BTW, I do understand why Scapple hasn’t got much attention lately — you guys have been doing an amazing job with all the epic updates to Scrivener! But thought I’d log this thought with you folks while I think of it, for when you do return to it. You’ve got a terrific application in Scapple; just needs a bit of fine-tuning…

Yeah I guess the idea there is that if the notes are in a stack then they are already implicitly connected to one another by virtue of sharing that common grouping mechanism.

That aside, I would think that even if the connection line went from the side it will still be messy, because they would all then be overlapping each other on the same “rail” alongside the stack, if that makes sense. Sure you might connect two on the left and another two on the right, but it’s still pretty limited in that there are only two sides to work with. I guess another way of putting it would be that this wouldn’t solve a visual issue of drawing connection lines between stacked notes, it would merely move that issue from one side to another. Right now all of the lines overlap in the middle—putting them on the sides would just overlap them on the sides.

[size=80]On the left: is the top connected to 2 and 3 or just 3? On the right, we can barely even see that 1 and 2 are connected.[/size]

I guess overall I don’t know if choosing where the connection line attaches to the note is ever going to make much sense of connecting notes so very close to each other all stacked in a column like that. Again, that they are in a stack is meant to imply they are connected already.

Thanks for the words of encouragement. We’ve got some huge updates to Scrivener in the pipeline, lots of exciting things to share there in time, but we’ll get to Scapple again too.

Aha. I think I’ve been unclear here: sorry! It’s very hard to talk about these things w/out pictures! Thank you for putting your graphic in — I should have put one into my own post, but alas have forgotten how to upload images into phpBB…

Let me try to clarify: I’m not trying to draw connectors between items in the SAME stack. As you observe, it’s redundant: they’re already ‘connected’ by virtue of being lined up into a sort of list. And it is indeed hard to see how you could draw lines between stacked items which are visually illuminating — even with the full freedom of pen and paper!

What I want to do (and seems to me Scapple could usefully support) is something else: to draw connections between two different stacked lists. That is, to visually mark the correlation between (say) item 1 in column A and item 6 in column B.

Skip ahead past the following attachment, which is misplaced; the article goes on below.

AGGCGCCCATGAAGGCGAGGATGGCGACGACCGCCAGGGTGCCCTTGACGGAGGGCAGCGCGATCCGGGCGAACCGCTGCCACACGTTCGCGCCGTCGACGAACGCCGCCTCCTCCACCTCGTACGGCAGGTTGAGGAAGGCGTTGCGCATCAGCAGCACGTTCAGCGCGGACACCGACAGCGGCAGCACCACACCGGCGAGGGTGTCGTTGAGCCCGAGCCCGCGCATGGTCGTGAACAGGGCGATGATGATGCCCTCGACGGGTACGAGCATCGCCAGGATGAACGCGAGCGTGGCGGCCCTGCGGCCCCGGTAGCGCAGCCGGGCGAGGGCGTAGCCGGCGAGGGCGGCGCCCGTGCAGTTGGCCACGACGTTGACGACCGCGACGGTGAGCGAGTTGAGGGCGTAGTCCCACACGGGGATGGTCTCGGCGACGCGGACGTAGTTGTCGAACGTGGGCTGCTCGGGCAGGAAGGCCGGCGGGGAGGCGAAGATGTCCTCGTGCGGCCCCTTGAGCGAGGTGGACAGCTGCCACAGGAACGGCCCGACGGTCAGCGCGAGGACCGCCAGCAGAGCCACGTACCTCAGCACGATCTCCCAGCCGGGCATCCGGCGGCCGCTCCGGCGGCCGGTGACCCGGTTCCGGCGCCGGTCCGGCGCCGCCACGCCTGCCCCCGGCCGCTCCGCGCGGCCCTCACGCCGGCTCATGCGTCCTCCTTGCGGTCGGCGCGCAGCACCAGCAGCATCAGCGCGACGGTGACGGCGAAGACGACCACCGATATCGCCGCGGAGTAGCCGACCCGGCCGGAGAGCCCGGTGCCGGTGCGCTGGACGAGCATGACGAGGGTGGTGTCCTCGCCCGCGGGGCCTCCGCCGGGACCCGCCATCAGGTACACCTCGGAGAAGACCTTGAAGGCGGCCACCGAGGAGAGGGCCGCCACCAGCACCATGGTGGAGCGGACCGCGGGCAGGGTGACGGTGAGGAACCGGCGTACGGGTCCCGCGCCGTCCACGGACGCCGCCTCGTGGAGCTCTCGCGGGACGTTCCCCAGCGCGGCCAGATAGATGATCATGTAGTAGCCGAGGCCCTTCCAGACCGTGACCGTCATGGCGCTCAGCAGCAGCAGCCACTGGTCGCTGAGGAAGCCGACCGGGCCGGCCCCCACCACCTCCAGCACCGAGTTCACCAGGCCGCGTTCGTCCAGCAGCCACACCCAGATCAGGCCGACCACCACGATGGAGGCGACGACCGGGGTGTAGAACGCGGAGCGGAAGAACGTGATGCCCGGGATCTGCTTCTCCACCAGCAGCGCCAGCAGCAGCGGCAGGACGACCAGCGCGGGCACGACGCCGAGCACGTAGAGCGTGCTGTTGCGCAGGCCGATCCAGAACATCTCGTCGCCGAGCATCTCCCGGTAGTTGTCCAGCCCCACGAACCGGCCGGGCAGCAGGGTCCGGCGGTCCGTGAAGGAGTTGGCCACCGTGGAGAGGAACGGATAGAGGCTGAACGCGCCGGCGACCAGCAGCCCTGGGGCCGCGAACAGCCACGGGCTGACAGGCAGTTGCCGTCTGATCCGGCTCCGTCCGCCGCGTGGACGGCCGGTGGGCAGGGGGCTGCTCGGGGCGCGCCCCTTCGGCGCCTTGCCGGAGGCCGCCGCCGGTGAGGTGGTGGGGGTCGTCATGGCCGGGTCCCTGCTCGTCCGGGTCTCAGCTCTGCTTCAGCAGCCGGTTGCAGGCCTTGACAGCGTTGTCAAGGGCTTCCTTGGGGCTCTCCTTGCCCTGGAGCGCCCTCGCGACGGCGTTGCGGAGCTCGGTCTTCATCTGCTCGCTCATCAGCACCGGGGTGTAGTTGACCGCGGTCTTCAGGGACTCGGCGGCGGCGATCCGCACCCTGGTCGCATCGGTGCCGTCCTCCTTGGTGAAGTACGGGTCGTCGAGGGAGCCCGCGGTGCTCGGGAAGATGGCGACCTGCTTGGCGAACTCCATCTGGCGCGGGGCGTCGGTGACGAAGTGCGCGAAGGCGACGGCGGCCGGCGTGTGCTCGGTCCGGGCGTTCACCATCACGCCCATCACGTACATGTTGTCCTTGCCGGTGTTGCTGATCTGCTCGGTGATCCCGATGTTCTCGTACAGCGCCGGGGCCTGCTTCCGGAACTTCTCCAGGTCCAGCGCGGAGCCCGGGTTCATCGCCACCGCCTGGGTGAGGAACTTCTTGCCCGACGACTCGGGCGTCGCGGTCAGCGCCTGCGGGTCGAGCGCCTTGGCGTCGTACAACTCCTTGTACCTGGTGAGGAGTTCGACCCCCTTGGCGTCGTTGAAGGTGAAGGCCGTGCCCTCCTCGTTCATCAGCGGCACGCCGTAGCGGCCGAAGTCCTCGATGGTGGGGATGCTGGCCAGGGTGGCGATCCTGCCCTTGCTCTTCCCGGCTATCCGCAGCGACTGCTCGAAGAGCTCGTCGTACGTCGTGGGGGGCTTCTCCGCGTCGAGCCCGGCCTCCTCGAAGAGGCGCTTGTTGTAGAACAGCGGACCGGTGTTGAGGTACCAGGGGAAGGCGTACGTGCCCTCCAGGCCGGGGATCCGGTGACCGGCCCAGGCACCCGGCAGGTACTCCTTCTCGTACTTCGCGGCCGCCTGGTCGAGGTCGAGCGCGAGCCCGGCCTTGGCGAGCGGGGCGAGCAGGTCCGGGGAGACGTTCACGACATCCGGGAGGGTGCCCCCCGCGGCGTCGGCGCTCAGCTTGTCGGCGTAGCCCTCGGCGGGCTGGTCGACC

(column A)[list][list][list][list][list][list](column B)[/list:u][/list:u][/list:u][/list:u][/list:u][/list:u]
Item 1 text text text text text[list][list][list][list][list]Item 1 more text more more more[/list:u][/list:u][/list:u][/list:u][/list:u]
Item 2 text text text text text[list][list][list][list][list]Item 2 more text more more more[/list:u][/list:u][/list:u][/list:u][/list:u]
Item 3 text text text text text[list][list][list][list][list]Item 3 more text more more more[/list:u][/list:u][/list:u][/list:u][/list:u]
Item 4 text text text text text[list][list][list][list][list]Item 4 more text more more more [/list:u][/list:u][/list:u][/list:u][/list:u]
Item 5 text text text text text[list][list][list][list][list]Item 5 more text more more more[/list:u][/list:u][/list:u][/list:u][/list:u]
Item 6 text text text text text[list][list][list][list][list]Item 6 more text more more more[/list:u][/list:u][/list:u][/list:u][/list:u]

The problem here is one of angles: if you are connecting two items that are more or less level with one another, the connector will emerge from the sides of the appropriate items. That is, the line will actually LOOK like it is connecting them! But if the connection runs at a sharp angle, from the top of one stack to the bottom of the other, the geometry will make the line appear to connect two other items, located closer to the middle of the stacks.

My thought was that the simplest way of getting round this was just to give users the option of forcing the lines to be drawn from side/bottom/top where desired, rather than the middle of the text box. To keep things simple, the precise anchor point could still be mandated by the program (presumably the centre point of the side). But this modification would make it possible to construct much denser sketches than is currently possible, and to take real advantage of the stacking feature.

To put it another way, at the moment Scapple is chiefly aimed at the very first, wild, totally freeform brainstorming of ideas across a wide canvas, where there’s plenty of room for connectors to stretch out. But with a few modifications, seems like it could also cater to the next stage of mental organization, where you try to marshal your first doodled thoughts into some kind of logical order — in which the sorting of things into stacks and lists, while maintaining the connections between them becomes important. Think of it as a sort of intermediate phase between the napkin doodle and an actual outline (when one moves to Scrivener!). Not sure if this is an aspect you’re interested in pursuing, but I hope so — it would vastly expand Scapple’s usefulness as a brainstorming tool!

In case you are…I hope you don’t mind my taking the liberty of suggesting a few key improvements to that end:

a) allowing users to specify which edge connections are anchored to.

b) allowing users to specify whether connection lines are drawn OVER or UNDER any intervening boxes. (Sometimes the connector is more important to see than every last letter of the text it crosses!).